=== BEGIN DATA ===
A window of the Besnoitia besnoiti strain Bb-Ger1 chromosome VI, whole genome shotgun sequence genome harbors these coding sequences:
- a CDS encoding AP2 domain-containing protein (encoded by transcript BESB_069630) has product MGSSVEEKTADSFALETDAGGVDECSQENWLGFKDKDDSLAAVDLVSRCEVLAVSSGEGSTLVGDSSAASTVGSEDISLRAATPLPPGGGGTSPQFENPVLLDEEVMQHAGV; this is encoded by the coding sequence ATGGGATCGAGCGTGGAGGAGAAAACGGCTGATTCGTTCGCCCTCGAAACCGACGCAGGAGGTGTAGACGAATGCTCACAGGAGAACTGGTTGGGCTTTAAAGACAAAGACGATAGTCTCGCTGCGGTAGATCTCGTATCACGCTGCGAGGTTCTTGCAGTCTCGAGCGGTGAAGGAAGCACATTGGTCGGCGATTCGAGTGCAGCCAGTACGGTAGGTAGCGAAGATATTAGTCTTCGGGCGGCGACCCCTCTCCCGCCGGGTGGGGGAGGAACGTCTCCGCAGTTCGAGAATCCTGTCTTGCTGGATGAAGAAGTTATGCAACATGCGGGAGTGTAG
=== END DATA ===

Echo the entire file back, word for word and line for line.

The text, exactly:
A window of the Besnoitia besnoiti strain Bb-Ger1 chromosome VI, whole genome shotgun sequence genome harbors these coding sequences:
- a CDS encoding AP2 domain-containing protein (encoded by transcript BESB_069630) has product MGSSVEEKTADSFALETDAGGVDECSQENWLGFKDKDDSLAAVDLVSRCEVLAVSSGEGSTLVGDSSAASTVGSEDISLRAATPLPPGGGGTSPQFENPVLLDEEVMQHAGV; this is encoded by the coding sequence ATGGGATCGAGCGTGGAGGAGAAAACGGCTGATTCGTTCGCCCTCGAAACCGACGCAGGAGGTGTAGACGAATGCTCACAGGAGAACTGGTTGGGCTTTAAAGACAAAGACGATAGTCTCGCTGCGGTAGATCTCGTATCACGCTGCGAGGTTCTTGCAGTCTCGAGCGGTGAAGGAAGCACATTGGTCGGCGATTCGAGTGCAGCCAGTACGGTAGGTAGCGAAGATATTAGTCTTCGGGCGGCGACCCCTCTCCCGCCGGGTGGGGGAGGAACGTCTCCGCAGTTCGAGAATCCTGTCTTGCTGGATGAAGAAGTTATGCAACATGCGGGAGTGTAG